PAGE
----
10 Gorgeous Fall Foliage Runs in Massachusetts
This fall, why not give your eyes and your legs a workout during your leaf peeping adventures? Massachusetts’ famous foliage will transform some of the state’s trails and running routes into picture-perfect vistas this season, and you won’t want to miss out.
To find the best options out there, we consulted Brookline’s Mark Lowenstein, the chief running officer at Great Runs, an online resource that helps you locate beautiful runs in cities all over the world. Below, Lowenstein’s 10 best foliage runs in Massachusetts. Click each link for more information about the route and mileage.
The Emerald Necklace: You can’t lose when following this 10-mile-long greenway that stretches from the State House to Franklin Park. “The Comm. Ave. Mall, Jamaica Pond, and the Arnold Arboretum are particularly gorgeous in the fall,” Lowenstein adds.
Battle Road Trail: Soak in the scenery and get a history lesson, all in one. “This five-mile trail connects historic sites from Meriam’s Corner, in Concord, to Minuteman National Park, in Lexington, traversing farming fields, wetlands, and forests,” Lowenstein says.
Lake Waban and Wellesley College Campus: “One of the most beautiful college campuses in the country is a special treat at the height of autumn,” Lowenstein says. Jog around the 2.75-mile path that encircles Lake Waban, then strike out on your own to follow the paved trails snaking around the campus.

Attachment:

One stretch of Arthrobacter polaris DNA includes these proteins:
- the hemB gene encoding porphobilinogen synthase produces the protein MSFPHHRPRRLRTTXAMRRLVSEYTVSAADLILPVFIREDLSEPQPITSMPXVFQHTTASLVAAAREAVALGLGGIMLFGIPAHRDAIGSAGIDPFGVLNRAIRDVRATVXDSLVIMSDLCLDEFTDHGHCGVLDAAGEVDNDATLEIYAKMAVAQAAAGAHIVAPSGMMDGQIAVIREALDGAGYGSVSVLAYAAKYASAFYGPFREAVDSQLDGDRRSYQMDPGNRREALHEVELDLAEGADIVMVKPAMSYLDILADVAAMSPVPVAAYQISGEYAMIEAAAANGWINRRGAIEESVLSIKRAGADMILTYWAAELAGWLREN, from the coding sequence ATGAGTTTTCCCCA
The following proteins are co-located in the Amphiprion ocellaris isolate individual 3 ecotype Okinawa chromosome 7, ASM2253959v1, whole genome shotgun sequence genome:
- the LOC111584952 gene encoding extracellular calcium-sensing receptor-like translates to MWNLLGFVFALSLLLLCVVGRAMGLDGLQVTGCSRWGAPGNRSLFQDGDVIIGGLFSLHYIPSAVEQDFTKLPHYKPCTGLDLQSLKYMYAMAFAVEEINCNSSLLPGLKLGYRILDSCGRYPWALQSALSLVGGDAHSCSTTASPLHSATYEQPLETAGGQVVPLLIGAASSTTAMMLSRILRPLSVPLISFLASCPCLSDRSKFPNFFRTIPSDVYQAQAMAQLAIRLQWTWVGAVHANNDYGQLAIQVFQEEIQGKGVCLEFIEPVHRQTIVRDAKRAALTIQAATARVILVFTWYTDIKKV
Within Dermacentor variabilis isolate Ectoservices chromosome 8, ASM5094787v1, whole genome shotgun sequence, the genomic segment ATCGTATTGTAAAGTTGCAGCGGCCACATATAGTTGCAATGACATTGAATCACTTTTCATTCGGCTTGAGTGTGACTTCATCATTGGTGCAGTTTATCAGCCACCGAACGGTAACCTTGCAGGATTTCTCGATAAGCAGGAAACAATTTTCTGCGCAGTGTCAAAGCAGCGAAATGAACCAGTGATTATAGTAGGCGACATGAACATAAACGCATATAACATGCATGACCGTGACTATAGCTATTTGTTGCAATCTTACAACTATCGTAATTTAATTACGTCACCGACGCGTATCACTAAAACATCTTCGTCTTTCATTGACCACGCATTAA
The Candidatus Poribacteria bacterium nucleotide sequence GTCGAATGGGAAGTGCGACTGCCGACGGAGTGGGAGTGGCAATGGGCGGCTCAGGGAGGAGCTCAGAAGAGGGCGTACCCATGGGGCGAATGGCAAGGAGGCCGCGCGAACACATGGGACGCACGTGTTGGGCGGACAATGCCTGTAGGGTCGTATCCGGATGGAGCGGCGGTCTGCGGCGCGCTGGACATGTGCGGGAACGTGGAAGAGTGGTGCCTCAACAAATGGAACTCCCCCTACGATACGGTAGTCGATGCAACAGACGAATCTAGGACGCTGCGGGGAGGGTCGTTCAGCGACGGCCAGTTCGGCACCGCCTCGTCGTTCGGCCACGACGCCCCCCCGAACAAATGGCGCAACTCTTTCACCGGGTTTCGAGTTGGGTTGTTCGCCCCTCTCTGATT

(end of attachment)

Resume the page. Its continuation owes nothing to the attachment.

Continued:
Great Brook Farm and Cranberry Bog: Head out to Carlisle to enjoy this combo deal. “There is nothing quite like the views of cranberries at harvest,” Lowenstein says. After you’ve soaked in the sights, jog or drive the 1.5 miles to Great Brook Farm State Park, which is chock full of great running trails.
World’s End: When you run in this Olmsted-designed park overlooking Hingham Harbor, you won’t just enjoy the fall foliage. You’ll also get lovely views of the water and the Boston skyline in the distance.
Blue Hills Reservation: This 7,000-acre reservation boasts 125 miles of trails in all, so take your pick. “Look for the wider, flat trails on the map,” Lowenstein recommends. “For a real challenge, the one-mile Summit Road is closed to cars and has 365 feet of elevation gain averaging a 10 to 12 percent grade.”
Apple Orchard Runs: Everybody goes apple picking in the fall, but you can kick your autumn tradition up a notch with three running routes in the orchard towns of Harvard, Stow, and Bolton. Lowenstein says there are five- and 10-mile options from the Apple Harvest Ramble, in Harvard, as well as a route along the new Assabet River Rail Trail.
Lenox and Tanglewood: The Berkshires region is practically mecca for leaf peepers, so Lowenstein recommends a run traversing the grounds at Tanglewood and the trails at Kennedy Park, 2.5 miles away. It’s “a great mix for fall,” but beware: It’s hilly.
Norman Rockwell Route: “A list of classic fall New England runs wouldn’t be complete without a tribute to Norman Rockwell,” Lowenstein says. “Enjoy the trails on the 36-acre grounds of the Norman Rockwell Museum, and then follow the footsteps of one of Rockwell’s favorite bike routes on the well-shouldered Route 102 or Averic Road.”
Lanesborough Run: “This one’s a bit off the beaten track,” Lowenstein says, but it’s a great way to “experience the Berkshire woods in all their unspoiled glory.” The route follows a hilly and quiet five-mile route through the Western Massachusetts town of Lanesborough. Note that most of the path is unpaved.
Need more ideas? Check out Lowenstein’s list of 13 hidden gem routes around Boston.